12. takhalus

    Rabia: true, the civilian/military distinction is important but within the identity there is a relative difference. Nawaz Sharif could push through the Lahore declaration and even take on the JI in the process ..in a way BB could not without being attacked as a security risk (BB tried in 1988-1990 with Siachen and became far more hawkish/pandering to India in her second term)

    Ahsan: As Rabia correctly said Ayub was a hindko speaker although of pathan descent.
    Ayub in fact compromised his military identity through the businesses and marriages his sons had into prominent Pakhtun families (the Wali of Swat and General Habibullah). Musharraf compromised his military identity with his moves to create an urdu speaking constituency, which created resentment against him in the Army and amongst right wing establishment politicians.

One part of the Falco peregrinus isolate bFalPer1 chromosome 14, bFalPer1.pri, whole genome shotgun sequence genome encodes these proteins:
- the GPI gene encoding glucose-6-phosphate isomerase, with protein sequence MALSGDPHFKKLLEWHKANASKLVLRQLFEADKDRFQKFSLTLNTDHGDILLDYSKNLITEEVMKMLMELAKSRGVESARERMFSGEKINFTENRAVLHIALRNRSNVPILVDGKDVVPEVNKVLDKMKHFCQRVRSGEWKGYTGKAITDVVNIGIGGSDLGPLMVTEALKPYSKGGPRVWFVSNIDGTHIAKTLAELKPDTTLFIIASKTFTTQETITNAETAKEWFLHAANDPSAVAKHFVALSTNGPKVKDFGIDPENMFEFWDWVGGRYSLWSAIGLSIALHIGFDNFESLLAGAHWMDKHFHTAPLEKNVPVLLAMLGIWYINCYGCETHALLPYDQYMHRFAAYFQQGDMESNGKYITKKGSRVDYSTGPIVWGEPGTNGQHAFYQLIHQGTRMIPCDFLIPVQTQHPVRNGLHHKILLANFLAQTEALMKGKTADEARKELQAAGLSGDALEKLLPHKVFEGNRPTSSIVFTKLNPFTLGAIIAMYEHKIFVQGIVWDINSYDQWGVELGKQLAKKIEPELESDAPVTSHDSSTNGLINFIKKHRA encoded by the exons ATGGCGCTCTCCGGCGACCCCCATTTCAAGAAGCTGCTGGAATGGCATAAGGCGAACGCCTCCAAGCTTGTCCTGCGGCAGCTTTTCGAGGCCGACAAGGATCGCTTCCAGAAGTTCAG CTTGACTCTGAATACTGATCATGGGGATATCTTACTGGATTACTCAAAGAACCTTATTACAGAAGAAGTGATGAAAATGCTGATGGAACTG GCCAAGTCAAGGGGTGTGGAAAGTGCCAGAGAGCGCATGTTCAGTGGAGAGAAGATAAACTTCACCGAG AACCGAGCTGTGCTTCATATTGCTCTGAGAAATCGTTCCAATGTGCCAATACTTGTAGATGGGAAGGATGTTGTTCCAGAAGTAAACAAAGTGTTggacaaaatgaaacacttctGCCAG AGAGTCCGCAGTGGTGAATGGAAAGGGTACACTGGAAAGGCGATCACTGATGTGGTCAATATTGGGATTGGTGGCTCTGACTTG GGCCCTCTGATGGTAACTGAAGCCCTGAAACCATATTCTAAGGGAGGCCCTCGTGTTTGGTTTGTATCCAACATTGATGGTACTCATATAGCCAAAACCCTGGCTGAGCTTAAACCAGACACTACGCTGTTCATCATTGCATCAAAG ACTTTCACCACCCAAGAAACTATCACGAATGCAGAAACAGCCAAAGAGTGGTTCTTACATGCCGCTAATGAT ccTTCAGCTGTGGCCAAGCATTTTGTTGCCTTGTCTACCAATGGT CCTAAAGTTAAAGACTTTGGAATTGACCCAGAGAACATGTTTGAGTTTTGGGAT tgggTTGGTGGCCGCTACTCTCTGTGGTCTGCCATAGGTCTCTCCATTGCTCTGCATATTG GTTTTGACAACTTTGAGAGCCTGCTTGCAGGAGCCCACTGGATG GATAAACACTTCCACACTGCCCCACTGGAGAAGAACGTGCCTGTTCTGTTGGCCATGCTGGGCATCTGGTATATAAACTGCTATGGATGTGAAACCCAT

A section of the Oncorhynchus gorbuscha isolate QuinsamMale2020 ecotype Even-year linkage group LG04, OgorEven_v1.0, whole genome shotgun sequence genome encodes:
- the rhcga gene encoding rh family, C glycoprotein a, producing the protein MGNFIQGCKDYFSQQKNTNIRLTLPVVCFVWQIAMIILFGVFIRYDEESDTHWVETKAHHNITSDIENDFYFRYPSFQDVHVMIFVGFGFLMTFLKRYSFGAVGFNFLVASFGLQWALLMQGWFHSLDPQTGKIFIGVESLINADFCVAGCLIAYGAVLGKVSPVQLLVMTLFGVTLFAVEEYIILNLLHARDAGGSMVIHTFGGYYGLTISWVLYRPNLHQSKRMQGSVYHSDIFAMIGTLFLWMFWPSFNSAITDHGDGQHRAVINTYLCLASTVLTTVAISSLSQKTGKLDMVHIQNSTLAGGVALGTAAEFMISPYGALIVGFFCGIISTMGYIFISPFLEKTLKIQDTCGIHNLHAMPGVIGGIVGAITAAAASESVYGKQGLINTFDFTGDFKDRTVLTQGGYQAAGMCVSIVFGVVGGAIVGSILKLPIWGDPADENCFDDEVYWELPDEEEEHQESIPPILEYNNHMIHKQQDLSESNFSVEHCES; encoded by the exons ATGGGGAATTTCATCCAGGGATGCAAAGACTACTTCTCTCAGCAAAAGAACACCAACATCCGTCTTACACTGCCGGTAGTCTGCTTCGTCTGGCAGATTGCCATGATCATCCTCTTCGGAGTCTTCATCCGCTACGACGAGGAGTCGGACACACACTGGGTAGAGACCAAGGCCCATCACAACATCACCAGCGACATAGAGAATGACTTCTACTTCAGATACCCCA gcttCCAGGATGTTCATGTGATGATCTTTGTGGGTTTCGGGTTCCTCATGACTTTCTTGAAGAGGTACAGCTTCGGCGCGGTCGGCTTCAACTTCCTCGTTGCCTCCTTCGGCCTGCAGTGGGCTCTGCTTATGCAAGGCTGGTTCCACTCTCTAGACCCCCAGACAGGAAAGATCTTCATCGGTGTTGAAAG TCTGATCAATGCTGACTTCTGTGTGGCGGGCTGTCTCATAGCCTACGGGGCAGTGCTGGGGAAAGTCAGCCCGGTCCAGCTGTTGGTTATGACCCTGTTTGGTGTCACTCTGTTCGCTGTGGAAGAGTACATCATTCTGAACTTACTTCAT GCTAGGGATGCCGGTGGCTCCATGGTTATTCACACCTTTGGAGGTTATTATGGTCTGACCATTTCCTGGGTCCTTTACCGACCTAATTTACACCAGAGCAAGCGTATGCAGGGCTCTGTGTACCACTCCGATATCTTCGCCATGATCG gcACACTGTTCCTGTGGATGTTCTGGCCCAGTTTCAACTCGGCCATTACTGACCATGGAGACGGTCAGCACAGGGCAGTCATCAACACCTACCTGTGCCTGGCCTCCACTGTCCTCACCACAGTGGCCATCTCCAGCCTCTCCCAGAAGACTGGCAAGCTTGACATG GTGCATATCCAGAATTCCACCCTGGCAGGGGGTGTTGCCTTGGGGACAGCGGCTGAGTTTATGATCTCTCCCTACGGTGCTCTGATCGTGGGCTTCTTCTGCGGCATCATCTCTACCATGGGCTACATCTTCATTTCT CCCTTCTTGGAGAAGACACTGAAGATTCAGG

Zia remains the exception, he created a major constituency in the punjab (the modern PML-N), allied himself closely with America and used the religious right all at the same time!

    So ethnic and military/establishment identity are not totally separate..the rules change once the Army comes into power and it’s head tries to create a constituency.